They’ve not been specific. They have not made any specific charges except for some purely bogus charges about a visa violation.
This wasn't your first run-in with the Russian authorities. Can you briefly describe your previous experience with them?
In 1979, there was an attempt to expel me when I was the Financial Times correspondent in Moscow and I was accused of hooliganism, again in an incident that they created, that they organized.
I went with my mother and sister to visit the town in Ukraine from which my mother’s family originated and that town later became famous. It’s Chernobyl.
At that time it was just a sleepy little place, and we got permission after going through a complicated bureaucratic process to go there and the authorities tried to cut short our visit and I refused to allow that and in fact I insisted that we stay for the full time that we were authorized to be there. They then wrote in a newspaper that I was guilty of hooliganism because of this and they demanded that I be thrown out.
Anyway this was the pretext.
In the 1980s, I was denied visas to go to Russia, and in 1988 they denied me a visa and then I was allowed to go in when the [US] State Department refused to give a visa to a Russian journalist who was preparing to go to the United States.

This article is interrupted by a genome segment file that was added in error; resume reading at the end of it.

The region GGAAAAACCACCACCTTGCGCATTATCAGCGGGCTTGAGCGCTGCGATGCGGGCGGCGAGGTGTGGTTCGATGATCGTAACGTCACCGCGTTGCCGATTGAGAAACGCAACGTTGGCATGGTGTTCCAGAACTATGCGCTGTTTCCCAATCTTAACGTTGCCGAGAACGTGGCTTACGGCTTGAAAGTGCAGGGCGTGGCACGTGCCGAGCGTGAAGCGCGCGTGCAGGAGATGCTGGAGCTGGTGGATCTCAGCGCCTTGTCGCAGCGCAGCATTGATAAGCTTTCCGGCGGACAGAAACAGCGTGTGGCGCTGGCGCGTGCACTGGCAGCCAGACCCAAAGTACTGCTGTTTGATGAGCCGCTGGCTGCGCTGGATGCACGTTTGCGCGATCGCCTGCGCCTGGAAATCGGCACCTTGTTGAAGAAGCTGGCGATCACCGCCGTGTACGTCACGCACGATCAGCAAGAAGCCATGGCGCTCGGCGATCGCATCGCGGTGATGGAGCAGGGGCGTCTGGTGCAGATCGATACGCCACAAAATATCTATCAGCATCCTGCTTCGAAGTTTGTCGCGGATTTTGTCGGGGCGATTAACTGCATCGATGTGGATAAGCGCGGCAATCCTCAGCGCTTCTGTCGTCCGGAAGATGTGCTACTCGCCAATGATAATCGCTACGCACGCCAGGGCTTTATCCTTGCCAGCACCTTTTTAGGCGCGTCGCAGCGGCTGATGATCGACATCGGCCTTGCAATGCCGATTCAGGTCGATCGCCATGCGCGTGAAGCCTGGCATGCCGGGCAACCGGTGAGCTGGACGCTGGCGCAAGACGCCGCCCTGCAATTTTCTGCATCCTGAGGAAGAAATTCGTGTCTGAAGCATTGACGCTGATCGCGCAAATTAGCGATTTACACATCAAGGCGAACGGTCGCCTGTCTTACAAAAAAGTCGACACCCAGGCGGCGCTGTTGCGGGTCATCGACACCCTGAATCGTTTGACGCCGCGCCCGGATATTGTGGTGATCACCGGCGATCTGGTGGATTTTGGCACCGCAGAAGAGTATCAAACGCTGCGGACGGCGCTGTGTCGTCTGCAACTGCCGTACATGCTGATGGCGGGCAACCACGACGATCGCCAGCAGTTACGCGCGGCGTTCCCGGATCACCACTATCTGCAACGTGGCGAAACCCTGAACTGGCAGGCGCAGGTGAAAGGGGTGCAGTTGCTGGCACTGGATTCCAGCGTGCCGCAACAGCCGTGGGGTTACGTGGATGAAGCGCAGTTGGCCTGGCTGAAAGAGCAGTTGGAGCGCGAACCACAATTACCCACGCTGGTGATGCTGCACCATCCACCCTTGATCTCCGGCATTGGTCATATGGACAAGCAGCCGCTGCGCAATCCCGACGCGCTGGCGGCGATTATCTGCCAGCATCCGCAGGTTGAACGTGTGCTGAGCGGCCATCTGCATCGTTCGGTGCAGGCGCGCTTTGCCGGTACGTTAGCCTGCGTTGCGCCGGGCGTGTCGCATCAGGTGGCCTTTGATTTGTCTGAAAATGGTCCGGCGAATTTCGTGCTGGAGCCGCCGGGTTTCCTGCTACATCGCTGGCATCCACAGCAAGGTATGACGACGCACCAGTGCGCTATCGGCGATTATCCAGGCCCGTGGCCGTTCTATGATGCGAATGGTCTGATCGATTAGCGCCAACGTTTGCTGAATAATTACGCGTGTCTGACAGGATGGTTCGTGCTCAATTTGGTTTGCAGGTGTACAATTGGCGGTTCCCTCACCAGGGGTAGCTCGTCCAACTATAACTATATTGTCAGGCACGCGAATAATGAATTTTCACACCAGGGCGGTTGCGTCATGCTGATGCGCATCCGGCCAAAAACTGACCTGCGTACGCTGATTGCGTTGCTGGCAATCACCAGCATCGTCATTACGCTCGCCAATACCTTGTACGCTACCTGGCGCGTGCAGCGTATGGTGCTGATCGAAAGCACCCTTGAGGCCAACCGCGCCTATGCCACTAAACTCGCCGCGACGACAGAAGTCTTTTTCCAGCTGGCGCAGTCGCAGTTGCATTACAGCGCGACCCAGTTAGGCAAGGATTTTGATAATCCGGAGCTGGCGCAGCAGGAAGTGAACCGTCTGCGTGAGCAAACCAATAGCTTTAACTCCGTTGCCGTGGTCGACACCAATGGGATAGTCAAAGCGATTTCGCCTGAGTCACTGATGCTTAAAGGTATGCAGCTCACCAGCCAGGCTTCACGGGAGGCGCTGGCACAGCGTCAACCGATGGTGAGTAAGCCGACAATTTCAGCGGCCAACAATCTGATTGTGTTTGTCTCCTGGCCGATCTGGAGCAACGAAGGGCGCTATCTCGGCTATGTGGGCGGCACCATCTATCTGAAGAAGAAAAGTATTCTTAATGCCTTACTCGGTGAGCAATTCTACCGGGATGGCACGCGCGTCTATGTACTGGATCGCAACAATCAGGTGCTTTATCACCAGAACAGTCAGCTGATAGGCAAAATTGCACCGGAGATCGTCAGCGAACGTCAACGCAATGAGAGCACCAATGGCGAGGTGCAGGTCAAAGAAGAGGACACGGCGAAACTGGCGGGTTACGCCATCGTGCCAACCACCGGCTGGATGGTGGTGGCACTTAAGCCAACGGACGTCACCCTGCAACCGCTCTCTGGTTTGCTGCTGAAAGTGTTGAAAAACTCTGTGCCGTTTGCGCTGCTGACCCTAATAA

After that there was an argument in 1990, they didn’t want to let me in, but I was writing for the Reader’s Digest at the time and the Digest insisted that if I was excluded they would cancel plans for a Russian language edition of Reader’s Digest and the Russians backed down. That was shortly before the fall of the Soviet Union.
And then over the course of the next 20 years or so I did not have difficulty, but there began to be problems again after I wrote an article about the Beslan school massacre in which Russian troops opened fire on the hostages and killed hundreds of them, and I said this was a crime against humanity.
After that the foreign ministry refused to sponsor me for a correspondent’s visa, but they allowed me to continue to come to the country on short-term business visas. And then this most recent incident.
The New York Times noted that ABC journalists were barred from Russia in 2005, and journalist Steve LeVine had his visa revoked in 1995. How significant do you view the denial of your visa in light of those?